PAMEs Framework for a Pan-Arctic Network of MPAs sets out the vision for an ecologically connected, representative and effectively-managed network of protected and specially managed areas. Further technical work and coordination at the pan-Arctic level is needed to advance this vision.
As a step torwards contributing to the Aichi target of 10% marine protected areas, a series of MPA science workshops are being organized by the project co-leads, during 2017-2018. These workshops will build on the findings from previous work undertaken by the Arctic Council. Key aspects of this collective work within the Arctic Council include ways to build and strengthen networks of MPAs in the context of climate change and ocean acidification, as well as incorporating traditional and local knowledge (TLK). Scientific, TLK and technical experts as well as management and policy makers will take stock of the current scientific understanding and identify new research questions on MPA networks and how these networks, and other area-based measures, may be used to decrease the negative effects of climate change and acidification, and their interaction with other human induced stressors in the Arctic.
The aim of the MPA networks commitment is to take stock of the current scientific and other knowledge, and identify important new research questions on MPA networks and how such networks, and other area-based measures, may be used to decrease the negative effects of climate change and ocean acidification and their interactions with other human induced stressors in the Arctic.
PAME has held two previous workshops on Marine Protected Area networks during 2016. The third MPA workshop will be held in September 2017 in Helsinki, focusing on MPA networks in the context of climate change and ocean acidification. A fourth MPA workshop will be hosted by Canada 2018, which is intended to convene MPA managers, Indigenous peoples, community representatives, and other MPA partners to share experiences in planning and developing Arctic MPA networks, including the role that Indigenous people may play in developing and managing protected areas and other measures. The series of workshops are arranged as part of the Arctic Councils overall aim to strengthen the cooperation among the Arctic Council countries on implementing MPA networks that are representative and ecologically connected.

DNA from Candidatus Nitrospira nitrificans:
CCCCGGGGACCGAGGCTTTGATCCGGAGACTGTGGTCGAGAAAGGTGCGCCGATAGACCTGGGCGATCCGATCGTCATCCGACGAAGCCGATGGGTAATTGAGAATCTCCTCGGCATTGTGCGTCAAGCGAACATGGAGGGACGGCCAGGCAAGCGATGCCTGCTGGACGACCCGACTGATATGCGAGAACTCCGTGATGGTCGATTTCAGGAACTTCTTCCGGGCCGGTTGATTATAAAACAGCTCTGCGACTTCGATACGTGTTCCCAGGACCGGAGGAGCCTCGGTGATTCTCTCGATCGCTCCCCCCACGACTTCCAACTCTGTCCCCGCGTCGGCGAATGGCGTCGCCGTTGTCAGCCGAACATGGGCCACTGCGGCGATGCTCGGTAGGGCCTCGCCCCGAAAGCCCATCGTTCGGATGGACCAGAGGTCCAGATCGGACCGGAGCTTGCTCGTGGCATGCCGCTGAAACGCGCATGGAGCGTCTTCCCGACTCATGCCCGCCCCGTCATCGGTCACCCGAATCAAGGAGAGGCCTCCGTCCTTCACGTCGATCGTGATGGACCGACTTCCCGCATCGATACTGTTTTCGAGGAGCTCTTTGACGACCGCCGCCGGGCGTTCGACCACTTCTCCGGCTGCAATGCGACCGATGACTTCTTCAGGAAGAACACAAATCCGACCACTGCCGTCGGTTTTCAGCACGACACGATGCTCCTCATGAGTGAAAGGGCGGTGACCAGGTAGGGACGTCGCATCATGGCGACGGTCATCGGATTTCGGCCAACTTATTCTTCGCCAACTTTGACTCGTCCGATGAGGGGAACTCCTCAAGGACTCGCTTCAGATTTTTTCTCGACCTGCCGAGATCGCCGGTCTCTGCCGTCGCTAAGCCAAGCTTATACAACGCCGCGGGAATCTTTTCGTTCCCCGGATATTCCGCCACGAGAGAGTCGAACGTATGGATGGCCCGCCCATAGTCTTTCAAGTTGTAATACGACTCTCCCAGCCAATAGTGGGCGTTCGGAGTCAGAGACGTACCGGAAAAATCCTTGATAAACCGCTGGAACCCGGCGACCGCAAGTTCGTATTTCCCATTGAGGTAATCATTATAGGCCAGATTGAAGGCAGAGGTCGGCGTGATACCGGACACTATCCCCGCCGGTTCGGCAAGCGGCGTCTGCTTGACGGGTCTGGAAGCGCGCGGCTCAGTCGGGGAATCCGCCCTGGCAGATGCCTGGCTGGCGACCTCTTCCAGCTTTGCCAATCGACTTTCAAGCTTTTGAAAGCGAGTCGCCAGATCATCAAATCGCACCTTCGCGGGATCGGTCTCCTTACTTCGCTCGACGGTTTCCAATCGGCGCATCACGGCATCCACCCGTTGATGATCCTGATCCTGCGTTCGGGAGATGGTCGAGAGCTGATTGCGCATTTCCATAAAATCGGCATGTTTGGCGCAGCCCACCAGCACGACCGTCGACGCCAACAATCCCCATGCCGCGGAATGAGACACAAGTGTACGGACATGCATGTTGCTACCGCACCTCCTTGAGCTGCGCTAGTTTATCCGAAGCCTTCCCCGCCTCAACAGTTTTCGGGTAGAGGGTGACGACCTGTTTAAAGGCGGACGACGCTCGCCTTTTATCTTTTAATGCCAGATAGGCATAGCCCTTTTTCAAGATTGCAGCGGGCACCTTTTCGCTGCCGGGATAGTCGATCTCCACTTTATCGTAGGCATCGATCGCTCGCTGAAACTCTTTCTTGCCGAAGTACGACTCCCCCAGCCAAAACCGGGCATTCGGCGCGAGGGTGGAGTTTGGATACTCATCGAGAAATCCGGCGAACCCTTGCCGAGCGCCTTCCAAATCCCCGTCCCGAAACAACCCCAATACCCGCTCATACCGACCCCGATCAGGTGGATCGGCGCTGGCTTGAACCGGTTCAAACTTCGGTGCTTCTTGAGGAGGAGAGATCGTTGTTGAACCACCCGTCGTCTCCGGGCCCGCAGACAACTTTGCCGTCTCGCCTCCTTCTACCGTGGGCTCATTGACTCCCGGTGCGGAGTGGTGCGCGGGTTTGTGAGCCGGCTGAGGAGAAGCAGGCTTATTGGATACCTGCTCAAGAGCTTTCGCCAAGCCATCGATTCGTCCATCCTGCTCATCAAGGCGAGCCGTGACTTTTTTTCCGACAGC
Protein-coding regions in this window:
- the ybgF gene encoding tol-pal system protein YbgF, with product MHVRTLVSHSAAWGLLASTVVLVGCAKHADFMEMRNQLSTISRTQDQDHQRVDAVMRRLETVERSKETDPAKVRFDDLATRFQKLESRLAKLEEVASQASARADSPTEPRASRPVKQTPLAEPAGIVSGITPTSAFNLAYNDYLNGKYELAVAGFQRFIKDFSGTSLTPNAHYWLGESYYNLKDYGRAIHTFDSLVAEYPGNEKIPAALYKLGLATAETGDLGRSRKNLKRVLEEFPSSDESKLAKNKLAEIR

The workshop in september will build on output from the two previous workshops, also organised within PAME, on area based management tools including:
1. Strengthen ecological resilience to direct human pressures and to climate change impacts,
2. Support integrated stewardship, conservation and management of living Arctic marine resources and species and their habitats, and the cultural and socioeconomic values and ecosystem services they provide.
3. Enhance public awareness and appreciation of the Arctic marine environment and rich maritime history and culture.
4. Foster coordination and collaboration among Arctic states Indigenous peoples, and other Arctic community representatives, to achieve more effective MPA planning and management in the Arctic.
The outcome of the commitment will be included in the future work within the Arctic Council on the implementation of Area Based Management Tools , climate change and ocean acidification.
Workshop synthesis report from the first two MPA workshops
2 day workshop organized by Finland and Sweden 21-22 september focusing on MPA networks in the context of climate change and ocean acidification
Report identifying available science, new research and questions concerning the role of MPAs addressing the potential effects of climate change, ocean acidification and other stressors in the Arctic. The purpose of the report is also to provide a summary of the current knowledge and possible applications for increased resilience of the Arctic Ocean, in particular related to climate change
2 day workshop hosed by Canada and synthesis report on to convene MPA managers, Indigenous peoples, community representatives, and other MPA partners to share experiences in planning and developing Arctic MPA networks, including the role that Indigenous people may play in developing and managing protected areas and other measures.